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Thread: How To Securely Sanitize your Trash

  1. #1
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    How To Securely Sanitize your Trash

    Personally, I liberally send many files to the Trash (highlighting a file and right clicking and pressing "Move to Trash") to keep my desktop environment organized, but also keep those files on hand incase I moved something important to my trash. After a while, I want to get ride of all those files securely. So, here is what I use for securely erasing my trash.

    To get situated, open a terminal and cd to your root directory:
    Code:
    cd ~
    STEP 1: Install Anti-Forensic Tool, Scrub

    First, install the anti-forensic tool scrub -- the program we will be using to sanitize the contents of our files. This program is in Kali's repositories but not installed by default, so, apt will be the most efficient way of doing this.
    Code:
    apt-get update
    apt-get install scrub
    STEP 2: Create a script which will perform the procedure

    In the same terminal, do the following:
    Code:
    touch secure_trash
    gedit secure_trash
    Add the following lines to your newly created file:
    Code:
    #!/bin/bash
    
    find ~/.local/share/Trash/files ~/.local/share/Trash/info -type f -print0 | xargs -0 -I{} /usr/bin/scrub -Sfp random {}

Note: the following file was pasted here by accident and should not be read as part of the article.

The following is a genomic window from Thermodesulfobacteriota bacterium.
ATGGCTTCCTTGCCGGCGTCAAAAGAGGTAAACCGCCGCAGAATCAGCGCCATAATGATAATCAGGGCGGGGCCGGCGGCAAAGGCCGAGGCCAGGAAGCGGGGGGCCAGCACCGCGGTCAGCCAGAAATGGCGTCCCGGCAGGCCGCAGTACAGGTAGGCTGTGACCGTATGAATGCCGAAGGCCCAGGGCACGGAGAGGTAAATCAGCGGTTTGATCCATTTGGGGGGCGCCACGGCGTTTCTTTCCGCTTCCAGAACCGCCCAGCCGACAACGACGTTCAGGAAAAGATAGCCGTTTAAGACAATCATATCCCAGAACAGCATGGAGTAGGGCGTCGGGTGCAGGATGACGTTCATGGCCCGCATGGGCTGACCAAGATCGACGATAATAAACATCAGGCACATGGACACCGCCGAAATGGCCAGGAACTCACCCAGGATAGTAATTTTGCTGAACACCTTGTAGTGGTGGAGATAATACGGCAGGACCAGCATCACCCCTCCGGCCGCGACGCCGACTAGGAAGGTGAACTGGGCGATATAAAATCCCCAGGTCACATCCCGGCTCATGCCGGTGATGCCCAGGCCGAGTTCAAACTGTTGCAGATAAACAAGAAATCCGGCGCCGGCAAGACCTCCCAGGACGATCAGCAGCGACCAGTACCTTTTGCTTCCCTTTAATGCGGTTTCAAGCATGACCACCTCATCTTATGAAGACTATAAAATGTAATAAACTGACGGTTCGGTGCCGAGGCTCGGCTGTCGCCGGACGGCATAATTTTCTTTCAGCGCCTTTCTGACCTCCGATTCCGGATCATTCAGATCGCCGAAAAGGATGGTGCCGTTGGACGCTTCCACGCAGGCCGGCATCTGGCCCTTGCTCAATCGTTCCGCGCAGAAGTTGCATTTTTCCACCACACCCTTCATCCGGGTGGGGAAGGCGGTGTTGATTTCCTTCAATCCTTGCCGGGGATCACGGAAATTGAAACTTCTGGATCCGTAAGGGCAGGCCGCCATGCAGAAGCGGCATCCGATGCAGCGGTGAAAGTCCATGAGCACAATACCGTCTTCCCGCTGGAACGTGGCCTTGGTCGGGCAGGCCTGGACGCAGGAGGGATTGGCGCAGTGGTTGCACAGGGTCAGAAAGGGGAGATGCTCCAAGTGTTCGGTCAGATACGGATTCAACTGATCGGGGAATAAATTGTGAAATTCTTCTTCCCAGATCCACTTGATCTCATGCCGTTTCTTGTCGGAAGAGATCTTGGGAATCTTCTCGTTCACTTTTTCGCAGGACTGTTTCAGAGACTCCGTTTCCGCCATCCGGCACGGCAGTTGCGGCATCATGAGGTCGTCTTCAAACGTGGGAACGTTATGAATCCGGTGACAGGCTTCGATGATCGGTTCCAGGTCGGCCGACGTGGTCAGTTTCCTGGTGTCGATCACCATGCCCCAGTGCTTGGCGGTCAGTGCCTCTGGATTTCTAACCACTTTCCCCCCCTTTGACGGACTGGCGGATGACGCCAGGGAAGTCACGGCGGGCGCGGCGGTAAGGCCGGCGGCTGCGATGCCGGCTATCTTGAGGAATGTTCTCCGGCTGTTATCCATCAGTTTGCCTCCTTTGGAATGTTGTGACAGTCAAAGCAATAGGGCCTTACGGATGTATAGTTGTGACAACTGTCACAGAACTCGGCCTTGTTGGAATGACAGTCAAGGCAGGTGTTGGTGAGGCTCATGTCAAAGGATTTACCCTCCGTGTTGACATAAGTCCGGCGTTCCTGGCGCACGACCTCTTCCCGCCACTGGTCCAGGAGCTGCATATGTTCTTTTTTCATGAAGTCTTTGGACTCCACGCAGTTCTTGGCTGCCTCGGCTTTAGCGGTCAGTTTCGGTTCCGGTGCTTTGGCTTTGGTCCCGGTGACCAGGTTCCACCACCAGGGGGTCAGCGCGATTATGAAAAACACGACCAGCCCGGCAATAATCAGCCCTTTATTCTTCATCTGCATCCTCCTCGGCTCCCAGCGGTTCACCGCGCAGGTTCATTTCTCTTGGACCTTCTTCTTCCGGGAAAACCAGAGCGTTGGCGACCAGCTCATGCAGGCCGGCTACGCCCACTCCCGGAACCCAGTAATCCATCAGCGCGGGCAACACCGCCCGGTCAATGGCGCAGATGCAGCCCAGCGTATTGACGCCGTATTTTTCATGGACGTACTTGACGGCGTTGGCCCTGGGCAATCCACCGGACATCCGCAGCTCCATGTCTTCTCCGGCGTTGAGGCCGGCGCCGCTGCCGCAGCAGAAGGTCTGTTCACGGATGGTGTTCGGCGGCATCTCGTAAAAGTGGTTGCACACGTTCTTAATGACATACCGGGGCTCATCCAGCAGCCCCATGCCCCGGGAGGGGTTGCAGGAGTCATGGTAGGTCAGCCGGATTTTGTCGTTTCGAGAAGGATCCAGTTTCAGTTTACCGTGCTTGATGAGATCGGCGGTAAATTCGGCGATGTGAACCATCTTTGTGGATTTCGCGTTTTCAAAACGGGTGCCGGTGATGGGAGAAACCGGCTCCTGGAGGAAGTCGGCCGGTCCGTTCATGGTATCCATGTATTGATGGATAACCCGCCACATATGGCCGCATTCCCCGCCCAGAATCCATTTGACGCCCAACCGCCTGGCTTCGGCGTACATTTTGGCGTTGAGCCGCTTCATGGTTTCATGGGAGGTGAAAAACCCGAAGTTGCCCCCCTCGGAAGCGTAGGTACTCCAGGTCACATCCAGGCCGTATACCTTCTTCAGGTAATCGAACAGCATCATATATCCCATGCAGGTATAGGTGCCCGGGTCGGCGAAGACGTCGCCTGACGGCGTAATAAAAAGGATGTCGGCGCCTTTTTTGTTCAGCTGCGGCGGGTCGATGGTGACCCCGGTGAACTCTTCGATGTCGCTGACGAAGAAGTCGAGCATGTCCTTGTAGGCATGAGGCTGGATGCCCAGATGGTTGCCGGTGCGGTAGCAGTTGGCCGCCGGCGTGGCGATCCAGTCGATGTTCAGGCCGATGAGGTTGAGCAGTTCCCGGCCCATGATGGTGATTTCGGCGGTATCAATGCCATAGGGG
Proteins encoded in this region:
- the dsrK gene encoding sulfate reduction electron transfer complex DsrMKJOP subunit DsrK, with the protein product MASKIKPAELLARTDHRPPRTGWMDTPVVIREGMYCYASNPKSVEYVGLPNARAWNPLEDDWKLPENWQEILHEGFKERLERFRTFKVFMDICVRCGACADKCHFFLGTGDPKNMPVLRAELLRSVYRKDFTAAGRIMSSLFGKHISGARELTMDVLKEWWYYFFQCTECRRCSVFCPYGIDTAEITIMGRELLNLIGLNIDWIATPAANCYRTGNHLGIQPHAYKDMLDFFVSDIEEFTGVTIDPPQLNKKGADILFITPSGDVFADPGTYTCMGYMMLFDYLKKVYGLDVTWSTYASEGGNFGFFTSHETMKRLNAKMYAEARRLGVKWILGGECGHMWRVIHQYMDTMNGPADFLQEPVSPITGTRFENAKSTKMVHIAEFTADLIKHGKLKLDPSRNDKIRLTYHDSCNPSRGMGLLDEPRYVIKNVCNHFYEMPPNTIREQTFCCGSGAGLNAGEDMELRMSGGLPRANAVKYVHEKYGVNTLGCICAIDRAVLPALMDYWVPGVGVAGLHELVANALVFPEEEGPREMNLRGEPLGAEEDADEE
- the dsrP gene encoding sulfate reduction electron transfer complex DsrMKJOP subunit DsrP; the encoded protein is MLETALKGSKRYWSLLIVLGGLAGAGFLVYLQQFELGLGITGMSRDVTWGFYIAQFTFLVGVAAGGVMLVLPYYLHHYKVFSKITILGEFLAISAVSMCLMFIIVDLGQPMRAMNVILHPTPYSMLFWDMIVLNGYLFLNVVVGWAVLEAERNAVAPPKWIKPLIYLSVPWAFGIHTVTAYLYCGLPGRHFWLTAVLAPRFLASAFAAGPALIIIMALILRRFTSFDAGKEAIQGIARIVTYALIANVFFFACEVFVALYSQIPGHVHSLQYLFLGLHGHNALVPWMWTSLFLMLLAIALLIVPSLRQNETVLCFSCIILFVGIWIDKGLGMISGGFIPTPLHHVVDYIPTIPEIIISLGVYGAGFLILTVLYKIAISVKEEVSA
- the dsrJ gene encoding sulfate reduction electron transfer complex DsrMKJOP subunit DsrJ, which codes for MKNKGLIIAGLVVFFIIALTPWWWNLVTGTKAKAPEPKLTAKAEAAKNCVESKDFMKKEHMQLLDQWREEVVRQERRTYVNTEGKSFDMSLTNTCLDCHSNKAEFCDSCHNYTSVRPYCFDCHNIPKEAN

find ~/.local/share/Trash/files/* ~/.local/share/Trash/info/* -depth | while read i
    do
        cleant=$(head -c17 /dev/urandom | tr -d [[:space:]] | tr -d [[:punct:]])
        mv "$i" ~/.local/share/Trash/files/"$cleant" 2> /dev/null
    done
    
    rm -rf ~/.local/share/Trash/files/*
    Save it and exit gedit.

    Note:
    What this script will do is, sanitize the entire contents of all files within your two Trash directories (i.e.: .../Trash/files/ & .../Trash/info/) using a single random set of data (originally I had the nnsa method as the default in this post, but it takes a bit of time if you have even a decent amount of files in your trash, so I changed the default to a single pass method; personally, I still suggest using nnsa). You can go with more intense algorythms if you'd like, but you'll be sacrificing time by using these, so I suggest you pick which one is right for you. Just replace "nnsa" int the above script with one of the underlined terms below:
    Scrub Methods:
    nnsa
    4-pass NNSA Policy Letter NAP-14.1-C (XVI-8) for sanitizing
    Removable and non-removable hard disks, which requires overwriting
    all locations with a pseudorandom pattern twice and then
    with a known pattern: random(x2), 0x00, verify.

    dod
    4-pass DoD 5220.22-M section 8-306 procedure (d) for sanitizing
    removable and non-removable rigid disks which requires overwriting